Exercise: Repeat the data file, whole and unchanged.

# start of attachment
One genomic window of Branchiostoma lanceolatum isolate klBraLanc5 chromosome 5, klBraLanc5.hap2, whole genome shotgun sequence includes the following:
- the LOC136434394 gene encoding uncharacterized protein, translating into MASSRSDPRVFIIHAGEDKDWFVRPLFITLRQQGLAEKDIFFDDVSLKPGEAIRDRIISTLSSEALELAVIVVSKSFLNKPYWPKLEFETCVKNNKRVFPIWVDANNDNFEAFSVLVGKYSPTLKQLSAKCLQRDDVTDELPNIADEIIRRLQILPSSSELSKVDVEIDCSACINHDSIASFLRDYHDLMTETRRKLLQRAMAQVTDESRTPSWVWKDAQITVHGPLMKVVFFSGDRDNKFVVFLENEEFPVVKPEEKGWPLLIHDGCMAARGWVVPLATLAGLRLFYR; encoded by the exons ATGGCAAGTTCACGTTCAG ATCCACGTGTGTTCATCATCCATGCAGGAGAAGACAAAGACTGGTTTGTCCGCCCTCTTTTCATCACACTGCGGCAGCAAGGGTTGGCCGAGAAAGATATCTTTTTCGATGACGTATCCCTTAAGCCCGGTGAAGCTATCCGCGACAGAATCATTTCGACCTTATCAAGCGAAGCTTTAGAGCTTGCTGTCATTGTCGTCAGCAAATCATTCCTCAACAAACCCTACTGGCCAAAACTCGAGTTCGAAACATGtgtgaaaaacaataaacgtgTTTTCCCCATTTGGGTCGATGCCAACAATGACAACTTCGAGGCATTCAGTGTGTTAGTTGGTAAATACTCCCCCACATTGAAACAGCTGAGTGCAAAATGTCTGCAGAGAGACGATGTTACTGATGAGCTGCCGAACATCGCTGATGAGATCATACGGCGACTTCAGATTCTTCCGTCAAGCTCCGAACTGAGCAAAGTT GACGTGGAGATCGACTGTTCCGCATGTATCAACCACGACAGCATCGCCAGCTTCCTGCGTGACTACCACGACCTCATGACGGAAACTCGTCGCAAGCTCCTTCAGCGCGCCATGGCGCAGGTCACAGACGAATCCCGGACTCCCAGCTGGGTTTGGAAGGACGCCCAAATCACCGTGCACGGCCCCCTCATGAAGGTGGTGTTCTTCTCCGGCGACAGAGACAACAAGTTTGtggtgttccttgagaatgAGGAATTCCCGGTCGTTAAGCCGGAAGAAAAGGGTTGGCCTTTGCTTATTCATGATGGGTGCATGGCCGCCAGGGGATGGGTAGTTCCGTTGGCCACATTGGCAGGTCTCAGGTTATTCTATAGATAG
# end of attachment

One genomic window of Branchiostoma lanceolatum isolate klBraLanc5 chromosome 5, klBraLanc5.hap2, whole genome shotgun sequence includes the following:
- the LOC136434394 gene encoding uncharacterized protein, translating into MASSRSDPRVFIIHAGEDKDWFVRPLFITLRQQGLAEKDIFFDDVSLKPGEAIRDRIISTLSSEALELAVIVVSKSFLNKPYWPKLEFETCVKNNKRVFPIWVDANNDNFEAFSVLVGKYSPTLKQLSAKCLQRDDVTDELPNIADEIIRRLQILPSSSELSKVDVEIDCSACINHDSIASFLRDYHDLMTETRRKLLQRAMAQVTDESRTPSWVWKDAQITVHGPLMKVVFFSGDRDNKFVVFLENEEFPVVKPEEKGWPLLIHDGCMAARGWVVPLATLAGLRLFYR; encoded by the exons ATGGCAAGTTCACGTTCAG ATCCACGTGTGTTCATCATCCATGCAGGAGAAGACAAAGACTGGTTTGTCCGCCCTCTTTTCATCACACTGCGGCAGCAAGGGTTGGCCGAGAAAGATATCTTTTTCGATGACGTATCCCTTAAGCCCGGTGAAGCTATCCGCGACAGAATCATTTCGACCTTATCAAGCGAAGCTTTAGAGCTTGCTGTCATTGTCGTCAGCAAATCATTCCTCAACAAACCCTACTGGCCAAAACTCGAGTTCGAAACATGtgtgaaaaacaataaacgtgTTTTCCCCATTTGGGTCGATGCCAACAATGACAACTTCGAGGCATTCAGTGTGTTAGTTGGTAAATACTCCCCCACATTGAAACAGCTGAGTGCAAAATGTCTGCAGAGAGACGATGTTACTGATGAGCTGCCGAACATCGCTGATGAGATCATACGGCGACTTCAGATTCTTCCGTCAAGCTCCGAACTGAGCAAAGTT GACGTGGAGATCGACTGTTCCGCATGTATCAACCACGACAGCATCGCCAGCTTCCTGCGTGACTACCACGACCTCATGACGGAAACTCGTCGCAAGCTCCTTCAGCGCGCCATGGCGCAGGTCACAGACGAATCCCGGACTCCCAGCTGGGTTTGGAAGGACGCCCAAATCACCGTGCACGGCCCCCTCATGAAGGTGGTGTTCTTCTCCGGCGACAGAGACAACAAGTTTGtggtgttccttgagaatgAGGAATTCCCGGTCGTTAAGCCGGAAGAAAAGGGTTGGCCTTTGCTTATTCATGATGGGTGCATGGCCGCCAGGGGATGGGTAGTTCCGTTGGCCACATTGGCAGGTCTCAGGTTATTCTATAGATAG